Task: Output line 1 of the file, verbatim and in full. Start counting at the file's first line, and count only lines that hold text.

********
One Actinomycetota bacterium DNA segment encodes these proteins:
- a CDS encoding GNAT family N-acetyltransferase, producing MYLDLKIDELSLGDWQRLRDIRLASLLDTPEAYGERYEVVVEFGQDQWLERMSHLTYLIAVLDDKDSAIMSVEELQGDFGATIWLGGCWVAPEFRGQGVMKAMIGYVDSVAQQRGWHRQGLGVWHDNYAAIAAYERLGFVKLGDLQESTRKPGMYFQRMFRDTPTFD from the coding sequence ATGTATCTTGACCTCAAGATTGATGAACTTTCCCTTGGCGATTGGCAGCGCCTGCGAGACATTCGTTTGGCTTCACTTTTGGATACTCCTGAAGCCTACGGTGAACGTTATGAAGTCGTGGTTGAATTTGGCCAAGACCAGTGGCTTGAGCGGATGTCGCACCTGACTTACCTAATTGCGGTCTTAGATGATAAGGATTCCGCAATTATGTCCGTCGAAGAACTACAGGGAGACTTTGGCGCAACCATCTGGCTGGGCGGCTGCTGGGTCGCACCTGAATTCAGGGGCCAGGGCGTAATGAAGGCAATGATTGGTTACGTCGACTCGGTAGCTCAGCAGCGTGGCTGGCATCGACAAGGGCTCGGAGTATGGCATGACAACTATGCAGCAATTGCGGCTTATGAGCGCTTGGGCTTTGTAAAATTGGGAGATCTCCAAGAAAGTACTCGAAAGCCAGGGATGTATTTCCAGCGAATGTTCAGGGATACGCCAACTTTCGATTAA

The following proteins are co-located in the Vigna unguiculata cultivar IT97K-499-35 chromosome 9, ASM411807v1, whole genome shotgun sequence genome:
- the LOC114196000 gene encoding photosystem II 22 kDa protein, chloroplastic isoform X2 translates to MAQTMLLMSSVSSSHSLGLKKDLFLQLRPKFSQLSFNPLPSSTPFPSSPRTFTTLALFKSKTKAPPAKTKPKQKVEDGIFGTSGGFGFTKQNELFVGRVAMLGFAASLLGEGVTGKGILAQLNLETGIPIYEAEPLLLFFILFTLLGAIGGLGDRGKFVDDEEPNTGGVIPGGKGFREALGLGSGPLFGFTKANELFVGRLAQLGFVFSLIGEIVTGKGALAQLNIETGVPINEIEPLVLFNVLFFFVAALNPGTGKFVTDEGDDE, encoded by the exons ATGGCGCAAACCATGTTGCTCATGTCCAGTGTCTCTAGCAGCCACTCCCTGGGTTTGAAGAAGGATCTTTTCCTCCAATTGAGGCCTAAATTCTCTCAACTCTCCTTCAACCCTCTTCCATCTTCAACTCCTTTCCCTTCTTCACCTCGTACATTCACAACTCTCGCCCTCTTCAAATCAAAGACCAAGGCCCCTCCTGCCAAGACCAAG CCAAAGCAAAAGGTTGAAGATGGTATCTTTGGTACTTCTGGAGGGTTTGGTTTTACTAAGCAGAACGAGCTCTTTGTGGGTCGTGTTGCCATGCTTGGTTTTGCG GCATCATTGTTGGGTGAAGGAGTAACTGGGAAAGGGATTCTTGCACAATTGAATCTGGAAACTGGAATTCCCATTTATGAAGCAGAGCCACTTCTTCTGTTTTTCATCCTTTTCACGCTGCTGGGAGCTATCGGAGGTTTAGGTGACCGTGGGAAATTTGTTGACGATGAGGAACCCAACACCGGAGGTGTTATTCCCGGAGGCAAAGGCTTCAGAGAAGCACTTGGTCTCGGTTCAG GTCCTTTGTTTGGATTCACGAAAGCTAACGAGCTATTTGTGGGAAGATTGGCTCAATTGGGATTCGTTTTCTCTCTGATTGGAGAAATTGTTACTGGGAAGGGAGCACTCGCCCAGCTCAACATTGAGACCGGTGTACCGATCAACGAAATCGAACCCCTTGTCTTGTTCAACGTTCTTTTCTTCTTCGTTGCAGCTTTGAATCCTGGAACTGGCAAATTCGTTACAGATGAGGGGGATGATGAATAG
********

One Actinomycetota bacterium DNA segment encodes these proteins: